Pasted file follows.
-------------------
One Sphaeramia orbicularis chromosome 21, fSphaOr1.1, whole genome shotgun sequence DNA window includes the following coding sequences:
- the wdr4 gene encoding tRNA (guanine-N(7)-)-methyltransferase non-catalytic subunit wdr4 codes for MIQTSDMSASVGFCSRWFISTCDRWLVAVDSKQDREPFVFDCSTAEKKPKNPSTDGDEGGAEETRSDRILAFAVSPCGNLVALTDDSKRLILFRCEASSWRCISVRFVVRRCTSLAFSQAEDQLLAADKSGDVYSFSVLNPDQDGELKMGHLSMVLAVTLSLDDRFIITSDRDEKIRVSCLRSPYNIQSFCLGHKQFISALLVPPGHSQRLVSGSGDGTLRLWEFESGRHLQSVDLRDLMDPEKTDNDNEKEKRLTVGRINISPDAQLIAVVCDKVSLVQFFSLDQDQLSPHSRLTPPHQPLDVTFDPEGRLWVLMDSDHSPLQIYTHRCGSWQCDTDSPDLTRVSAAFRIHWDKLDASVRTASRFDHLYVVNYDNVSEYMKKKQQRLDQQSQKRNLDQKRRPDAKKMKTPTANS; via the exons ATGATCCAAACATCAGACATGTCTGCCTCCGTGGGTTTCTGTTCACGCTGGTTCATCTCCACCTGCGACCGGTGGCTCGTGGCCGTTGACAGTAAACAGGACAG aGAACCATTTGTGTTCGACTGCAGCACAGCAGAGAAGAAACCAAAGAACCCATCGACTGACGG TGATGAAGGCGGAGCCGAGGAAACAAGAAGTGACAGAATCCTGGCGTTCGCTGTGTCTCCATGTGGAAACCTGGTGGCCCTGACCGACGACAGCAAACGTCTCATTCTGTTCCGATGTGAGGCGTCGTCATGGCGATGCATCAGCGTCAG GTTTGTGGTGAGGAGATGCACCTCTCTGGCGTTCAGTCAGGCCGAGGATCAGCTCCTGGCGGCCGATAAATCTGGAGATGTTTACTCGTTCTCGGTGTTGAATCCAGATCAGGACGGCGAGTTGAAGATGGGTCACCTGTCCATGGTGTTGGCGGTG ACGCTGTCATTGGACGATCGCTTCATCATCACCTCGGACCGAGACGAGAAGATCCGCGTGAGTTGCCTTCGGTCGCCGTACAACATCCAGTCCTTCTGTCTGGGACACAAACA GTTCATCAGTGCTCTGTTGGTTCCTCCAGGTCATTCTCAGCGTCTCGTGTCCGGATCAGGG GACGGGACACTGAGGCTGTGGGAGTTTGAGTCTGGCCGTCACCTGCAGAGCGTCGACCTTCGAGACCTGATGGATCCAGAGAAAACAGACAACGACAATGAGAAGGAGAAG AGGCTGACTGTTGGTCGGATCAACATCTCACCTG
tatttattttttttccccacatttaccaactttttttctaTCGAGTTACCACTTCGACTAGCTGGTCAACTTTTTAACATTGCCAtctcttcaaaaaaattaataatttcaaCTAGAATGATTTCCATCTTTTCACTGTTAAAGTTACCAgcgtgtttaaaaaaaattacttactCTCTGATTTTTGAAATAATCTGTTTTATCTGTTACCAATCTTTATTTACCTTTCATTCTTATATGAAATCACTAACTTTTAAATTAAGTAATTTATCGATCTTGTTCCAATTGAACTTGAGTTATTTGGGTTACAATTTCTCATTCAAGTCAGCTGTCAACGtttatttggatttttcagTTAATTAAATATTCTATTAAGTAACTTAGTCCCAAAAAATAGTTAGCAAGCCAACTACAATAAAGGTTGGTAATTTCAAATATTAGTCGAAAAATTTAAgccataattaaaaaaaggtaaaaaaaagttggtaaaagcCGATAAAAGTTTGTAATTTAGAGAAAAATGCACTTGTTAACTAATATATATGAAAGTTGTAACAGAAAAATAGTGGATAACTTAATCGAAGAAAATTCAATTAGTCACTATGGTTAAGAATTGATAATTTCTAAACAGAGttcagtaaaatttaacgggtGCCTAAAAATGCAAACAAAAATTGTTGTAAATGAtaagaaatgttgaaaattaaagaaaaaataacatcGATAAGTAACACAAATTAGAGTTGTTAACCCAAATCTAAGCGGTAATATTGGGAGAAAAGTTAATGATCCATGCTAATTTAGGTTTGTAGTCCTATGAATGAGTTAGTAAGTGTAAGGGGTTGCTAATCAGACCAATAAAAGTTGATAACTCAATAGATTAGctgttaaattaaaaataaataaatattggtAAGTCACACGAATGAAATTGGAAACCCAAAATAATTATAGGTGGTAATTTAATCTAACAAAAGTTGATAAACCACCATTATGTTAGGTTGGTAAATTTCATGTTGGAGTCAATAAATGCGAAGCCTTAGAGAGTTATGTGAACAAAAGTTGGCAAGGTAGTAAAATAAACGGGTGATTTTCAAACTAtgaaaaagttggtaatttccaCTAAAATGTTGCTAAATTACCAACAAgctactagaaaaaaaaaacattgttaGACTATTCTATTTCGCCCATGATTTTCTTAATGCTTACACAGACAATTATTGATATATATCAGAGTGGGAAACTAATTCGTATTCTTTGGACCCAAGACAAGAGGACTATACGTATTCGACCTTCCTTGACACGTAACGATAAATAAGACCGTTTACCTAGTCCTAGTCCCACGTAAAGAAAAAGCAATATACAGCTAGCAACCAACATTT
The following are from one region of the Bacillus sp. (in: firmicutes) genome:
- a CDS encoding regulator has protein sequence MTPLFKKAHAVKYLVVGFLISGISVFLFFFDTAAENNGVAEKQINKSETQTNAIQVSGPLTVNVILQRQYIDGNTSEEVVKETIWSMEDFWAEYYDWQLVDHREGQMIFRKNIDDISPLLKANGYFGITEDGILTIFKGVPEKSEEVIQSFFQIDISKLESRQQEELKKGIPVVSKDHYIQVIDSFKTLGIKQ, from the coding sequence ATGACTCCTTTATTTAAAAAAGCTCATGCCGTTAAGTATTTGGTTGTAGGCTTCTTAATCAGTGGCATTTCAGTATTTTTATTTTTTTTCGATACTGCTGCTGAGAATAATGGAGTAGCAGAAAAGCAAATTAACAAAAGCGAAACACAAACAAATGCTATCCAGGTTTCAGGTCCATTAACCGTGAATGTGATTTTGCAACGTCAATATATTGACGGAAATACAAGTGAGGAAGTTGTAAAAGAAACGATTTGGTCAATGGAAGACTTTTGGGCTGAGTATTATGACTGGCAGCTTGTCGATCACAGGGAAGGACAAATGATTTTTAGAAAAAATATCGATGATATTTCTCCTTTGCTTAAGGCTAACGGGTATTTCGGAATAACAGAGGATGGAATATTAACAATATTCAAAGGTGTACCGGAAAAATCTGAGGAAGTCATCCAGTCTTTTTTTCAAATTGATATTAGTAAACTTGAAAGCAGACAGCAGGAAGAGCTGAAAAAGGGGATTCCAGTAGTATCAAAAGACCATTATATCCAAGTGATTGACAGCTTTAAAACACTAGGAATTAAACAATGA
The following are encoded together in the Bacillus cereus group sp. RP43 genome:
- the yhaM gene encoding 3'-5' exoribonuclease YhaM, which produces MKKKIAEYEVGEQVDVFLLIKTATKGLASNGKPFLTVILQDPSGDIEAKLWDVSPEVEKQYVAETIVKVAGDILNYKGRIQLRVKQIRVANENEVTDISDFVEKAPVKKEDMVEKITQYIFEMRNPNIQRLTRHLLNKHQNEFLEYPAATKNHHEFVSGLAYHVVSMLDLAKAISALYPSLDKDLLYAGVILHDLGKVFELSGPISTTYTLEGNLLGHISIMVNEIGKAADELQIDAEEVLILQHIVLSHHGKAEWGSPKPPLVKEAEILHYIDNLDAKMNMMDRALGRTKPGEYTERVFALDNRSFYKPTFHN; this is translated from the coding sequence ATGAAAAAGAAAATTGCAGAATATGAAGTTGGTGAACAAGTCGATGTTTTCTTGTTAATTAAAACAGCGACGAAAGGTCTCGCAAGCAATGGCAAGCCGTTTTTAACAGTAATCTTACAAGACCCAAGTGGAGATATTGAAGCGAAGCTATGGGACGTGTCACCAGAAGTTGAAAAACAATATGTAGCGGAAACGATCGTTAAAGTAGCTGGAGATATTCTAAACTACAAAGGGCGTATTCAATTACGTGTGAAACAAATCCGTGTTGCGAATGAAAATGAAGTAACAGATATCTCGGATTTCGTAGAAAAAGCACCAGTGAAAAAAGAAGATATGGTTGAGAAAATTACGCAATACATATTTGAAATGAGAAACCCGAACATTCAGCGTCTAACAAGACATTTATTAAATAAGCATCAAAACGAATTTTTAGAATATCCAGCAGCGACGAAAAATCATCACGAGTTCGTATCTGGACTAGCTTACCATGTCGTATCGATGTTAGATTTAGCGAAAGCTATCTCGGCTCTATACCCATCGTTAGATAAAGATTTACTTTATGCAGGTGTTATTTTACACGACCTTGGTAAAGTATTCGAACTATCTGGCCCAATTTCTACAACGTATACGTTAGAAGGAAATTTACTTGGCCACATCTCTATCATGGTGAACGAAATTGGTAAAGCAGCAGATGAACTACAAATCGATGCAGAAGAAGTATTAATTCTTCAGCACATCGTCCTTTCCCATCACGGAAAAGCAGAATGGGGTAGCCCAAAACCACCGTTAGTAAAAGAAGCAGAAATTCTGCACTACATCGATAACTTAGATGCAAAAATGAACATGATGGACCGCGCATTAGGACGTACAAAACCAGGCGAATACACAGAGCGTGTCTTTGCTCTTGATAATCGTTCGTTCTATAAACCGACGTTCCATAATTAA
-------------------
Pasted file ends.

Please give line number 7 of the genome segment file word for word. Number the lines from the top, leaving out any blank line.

- the yhaM gene encoding 3'-5' exoribonuclease YhaM, which produces MKKKIAEYEVGEQVDVFLLIKTATKGLASNGKPFLTVILQDPSGDIEAKLWDVSPEVEKQYVAETIVKVAGDILNYKGRIQLRVKQIRVANENEVTDISDFVEKAPVKKEDMVEKITQYIFEMRNPNIQRLTRHLLNKHQNEFLEYPAATKNHHEFVSGLAYHVVSMLDLAKAISALYPSLDKDLLYAGVILHDLGKVFELSGPISTTYTLEGNLLGHISIMVNEIGKAADELQIDAEEVLILQHIVLSHHGKAEWGSPKPPLVKEAEILHYIDNLDAKMNMMDRALGRTKPGEYTERVFALDNRSFYKPTFHN; this is translated from the coding sequence ATGAAAAAGAAAATTGCAGAATATGAAGTTGGTGAACAAGTCGATGTTTTCTTGTTAATTAAAACAGCGACGAAAGGTCTCGCAAGCAATGGCAAGCCGTTTTTAACAGTAATCTTACAAGACCCAAGTGGAGATATTGAAGCGAAGCTATGGGACGTGTCACCAGAAGTTGAAAAACAATATGTAGCGGAAACGATCGTTAAAGTAGCTGGAGATATTCTAAACTACAAAGGGCGTATTCAATTACGTGTGAAACAAATCCGTGTTGCGAATGAAAATGAAGTAACAGATATCTCGGATTTCGTAGAAAAAGCACCAGTGAAAAAAGAAGATATGGTTGAGAAAATTACGCAATACATATTTGAAATGAGAAACCCGAACATTCAGCGTCTAACAAGACATTTATTAAATAAGCATCAAAACGAATTTTTAGAATATCCAGCAGCGACGAAAAATCATCACGAGTTCGTATCTGGACTAGCTTACCATGTCGTATCGATGTTAGATTTAGCGAAAGCTATCTCGGCTCTATACCCATCGTTAGATAAAGATTTACTTTATGCAGGTGTTATTTTACACGACCTTGGTAAAGTATTCGAACTATCTGGCCCAATTTCTACAACGTATACGTTAGAAGGAAATTTACTTGGCCACATCTCTATCATGGTGAACGAAATTGGTAAAGCAGCAGATGAACTACAAATCGATGCAGAAGAAGTATTAATTCTTCAGCACATCGTCCTTTCCCATCACGGAAAAGCAGAATGGGGTAGCCCAAAACCACCGTTAGTAAAAGAAGCAGAAATTCTGCACTACATCGATAACTTAGATGCAAAAATGAACATGATGGACCGCGCATTAGGACGTACAAAACCAGGCGAATACACAGAGCGTGTCTTTGCTCTTGATAATCGTTCGTTCTATAAACCGACGTTCCATAATTAA